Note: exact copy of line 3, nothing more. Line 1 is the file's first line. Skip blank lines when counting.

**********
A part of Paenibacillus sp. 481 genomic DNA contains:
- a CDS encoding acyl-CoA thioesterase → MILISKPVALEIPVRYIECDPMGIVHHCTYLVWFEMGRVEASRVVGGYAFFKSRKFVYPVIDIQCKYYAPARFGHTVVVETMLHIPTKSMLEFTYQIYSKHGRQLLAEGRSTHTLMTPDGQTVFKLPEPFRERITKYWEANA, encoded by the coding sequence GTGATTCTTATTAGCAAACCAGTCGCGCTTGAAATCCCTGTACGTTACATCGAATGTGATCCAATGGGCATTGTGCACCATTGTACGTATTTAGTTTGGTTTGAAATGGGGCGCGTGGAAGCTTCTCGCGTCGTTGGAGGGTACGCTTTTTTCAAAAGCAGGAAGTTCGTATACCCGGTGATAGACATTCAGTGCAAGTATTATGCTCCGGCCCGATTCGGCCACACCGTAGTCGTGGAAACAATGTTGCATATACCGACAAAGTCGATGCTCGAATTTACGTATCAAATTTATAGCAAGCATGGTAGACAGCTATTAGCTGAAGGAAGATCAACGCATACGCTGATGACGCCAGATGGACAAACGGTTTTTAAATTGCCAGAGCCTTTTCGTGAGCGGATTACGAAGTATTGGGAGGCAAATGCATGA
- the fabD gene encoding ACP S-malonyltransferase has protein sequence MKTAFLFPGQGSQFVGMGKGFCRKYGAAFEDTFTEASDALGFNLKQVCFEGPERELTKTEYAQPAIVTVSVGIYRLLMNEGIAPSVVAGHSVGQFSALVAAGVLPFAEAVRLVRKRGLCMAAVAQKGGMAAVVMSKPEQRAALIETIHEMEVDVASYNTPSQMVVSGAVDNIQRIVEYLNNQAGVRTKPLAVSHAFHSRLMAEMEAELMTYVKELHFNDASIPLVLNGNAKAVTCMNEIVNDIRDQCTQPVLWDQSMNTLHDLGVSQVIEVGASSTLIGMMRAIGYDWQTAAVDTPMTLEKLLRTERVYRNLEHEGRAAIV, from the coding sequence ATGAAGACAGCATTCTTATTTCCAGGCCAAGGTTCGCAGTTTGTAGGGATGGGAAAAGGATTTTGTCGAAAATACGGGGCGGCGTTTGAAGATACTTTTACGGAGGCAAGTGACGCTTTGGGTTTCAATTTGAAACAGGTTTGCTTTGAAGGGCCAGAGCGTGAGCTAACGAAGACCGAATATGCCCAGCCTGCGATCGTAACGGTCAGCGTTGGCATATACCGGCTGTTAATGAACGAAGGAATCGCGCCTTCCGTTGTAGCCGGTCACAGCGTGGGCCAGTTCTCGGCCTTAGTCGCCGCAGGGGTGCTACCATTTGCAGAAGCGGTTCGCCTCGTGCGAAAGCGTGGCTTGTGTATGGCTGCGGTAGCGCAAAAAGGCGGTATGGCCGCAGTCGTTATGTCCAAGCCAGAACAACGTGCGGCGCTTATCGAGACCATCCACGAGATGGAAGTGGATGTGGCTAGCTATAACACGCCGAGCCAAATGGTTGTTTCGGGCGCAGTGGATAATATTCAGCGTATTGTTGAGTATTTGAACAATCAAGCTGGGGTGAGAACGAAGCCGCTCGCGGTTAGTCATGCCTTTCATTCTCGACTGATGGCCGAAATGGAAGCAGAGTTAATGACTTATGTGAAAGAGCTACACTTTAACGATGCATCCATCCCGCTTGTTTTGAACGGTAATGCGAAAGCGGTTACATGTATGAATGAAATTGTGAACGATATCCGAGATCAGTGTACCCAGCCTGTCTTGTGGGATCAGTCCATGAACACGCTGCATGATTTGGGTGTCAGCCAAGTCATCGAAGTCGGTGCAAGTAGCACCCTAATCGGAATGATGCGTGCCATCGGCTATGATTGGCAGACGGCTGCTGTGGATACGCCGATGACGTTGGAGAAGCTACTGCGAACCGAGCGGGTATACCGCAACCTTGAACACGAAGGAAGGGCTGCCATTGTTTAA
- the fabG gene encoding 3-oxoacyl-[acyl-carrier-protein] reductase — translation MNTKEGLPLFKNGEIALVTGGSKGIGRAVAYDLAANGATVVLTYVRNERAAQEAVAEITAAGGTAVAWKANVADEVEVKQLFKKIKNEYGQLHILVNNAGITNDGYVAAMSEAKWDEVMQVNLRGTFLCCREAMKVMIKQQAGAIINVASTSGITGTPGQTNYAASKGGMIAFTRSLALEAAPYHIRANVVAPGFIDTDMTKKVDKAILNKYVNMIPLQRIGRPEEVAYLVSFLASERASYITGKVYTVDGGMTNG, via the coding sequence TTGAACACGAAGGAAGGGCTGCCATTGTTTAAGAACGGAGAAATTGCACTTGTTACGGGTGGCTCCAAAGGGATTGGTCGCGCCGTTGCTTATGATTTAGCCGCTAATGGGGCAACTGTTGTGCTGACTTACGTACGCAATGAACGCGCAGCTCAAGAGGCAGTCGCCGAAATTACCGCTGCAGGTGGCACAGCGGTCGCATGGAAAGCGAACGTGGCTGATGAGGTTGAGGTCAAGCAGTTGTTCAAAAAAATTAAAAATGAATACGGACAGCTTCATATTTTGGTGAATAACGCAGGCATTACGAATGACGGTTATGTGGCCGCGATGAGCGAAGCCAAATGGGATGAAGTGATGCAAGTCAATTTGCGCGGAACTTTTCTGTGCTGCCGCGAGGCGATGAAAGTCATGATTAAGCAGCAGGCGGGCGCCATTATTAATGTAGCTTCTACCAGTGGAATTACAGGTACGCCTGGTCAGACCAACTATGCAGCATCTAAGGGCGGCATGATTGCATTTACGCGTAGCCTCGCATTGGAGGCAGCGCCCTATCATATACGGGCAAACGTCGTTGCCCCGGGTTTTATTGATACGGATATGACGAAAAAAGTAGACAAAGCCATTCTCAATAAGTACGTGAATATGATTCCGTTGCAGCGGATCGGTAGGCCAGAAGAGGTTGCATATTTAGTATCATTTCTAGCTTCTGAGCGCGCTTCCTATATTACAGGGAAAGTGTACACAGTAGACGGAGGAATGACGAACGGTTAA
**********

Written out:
- the fabD gene encoding ACP S-malonyltransferase has protein sequence MKTAFLFPGQGSQFVGMGKGFCRKYGAAFEDTFTEASDALGFNLKQVCFEGPERELTKTEYAQPAIVTVSVGIYRLLMNEGIAPSVVAGHSVGQFSALVAAGVLPFAEAVRLVRKRGLCMAAVAQKGGMAAVVMSKPEQRAALIETIHEMEVDVASYNTPSQMVVSGAVDNIQRIVEYLNNQAGVRTKPLAVSHAFHSRLMAEMEAELMTYVKELHFNDASIPLVLNGNAKAVTCMNEIVNDIRDQCTQPVLWDQSMNTLHDLGVSQVIEVGASSTLIGMMRAIGYDWQTAAVDTPMTLEKLLRTERVYRNLEHEGRAAIV, from the coding sequence ATGAAGACAGCATTCTTATTTCCAGGCCAAGGTTCGCAGTTTGTAGGGATGGGAAAAGGATTTTGTCGAAAATACGGGGCGGCGTTTGAAGATACTTTTACGGAGGCAAGTGACGCTTTGGGTTTCAATTTGAAACAGGTTTGCTTTGAAGGGCCAGAGCGTGAGCTAACGAAGACCGAATATGCCCAGCCTGCGATCGTAACGGTCAGCGTTGGCATATACCGGCTGTTAATGAACGAAGGAATCGCGCCTTCCGTTGTAGCCGGTCACAGCGTGGGCCAGTTCTCGGCCTTAGTCGCCGCAGGGGTGCTACCATTTGCAGAAGCGGTTCGCCTCGTGCGAAAGCGTGGCTTGTGTATGGCTGCGGTAGCGCAAAAAGGCGGTATGGCCGCAGTCGTTATGTCCAAGCCAGAACAACGTGCGGCGCTTATCGAGACCATCCACGAGATGGAAGTGGATGTGGCTAGCTATAACACGCCGAGCCAAATGGTTGTTTCGGGCGCAGTGGATAATATTCAGCGTATTGTTGAGTATTTGAACAATCAAGCTGGGGTGAGAACGAAGCCGCTCGCGGTTAGTCATGCCTTTCATTCTCGACTGATGGCCGAAATGGAAGCAGAGTTAATGACTTATGTGAAAGAGCTACACTTTAACGATGCATCCATCCCGCTTGTTTTGAACGGTAATGCGAAAGCGGTTACATGTATGAATGAAATTGTGAACGATATCCGAGATCAGTGTACCCAGCCTGTCTTGTGGGATCAGTCCATGAACACGCTGCATGATTTGGGTGTCAGCCAAGTCATCGAAGTCGGTGCAAGTAGCACCCTAATCGGAATGATGCGTGCCATCGGCTATGATTGGCAGACGGCTGCTGTGGATACGCCGATGACGTTGGAGAAGCTACTGCGAACCGAGCGGGTATACCGCAACCTTGAACACGAAGGAAGGGCTGCCATTGTTTAA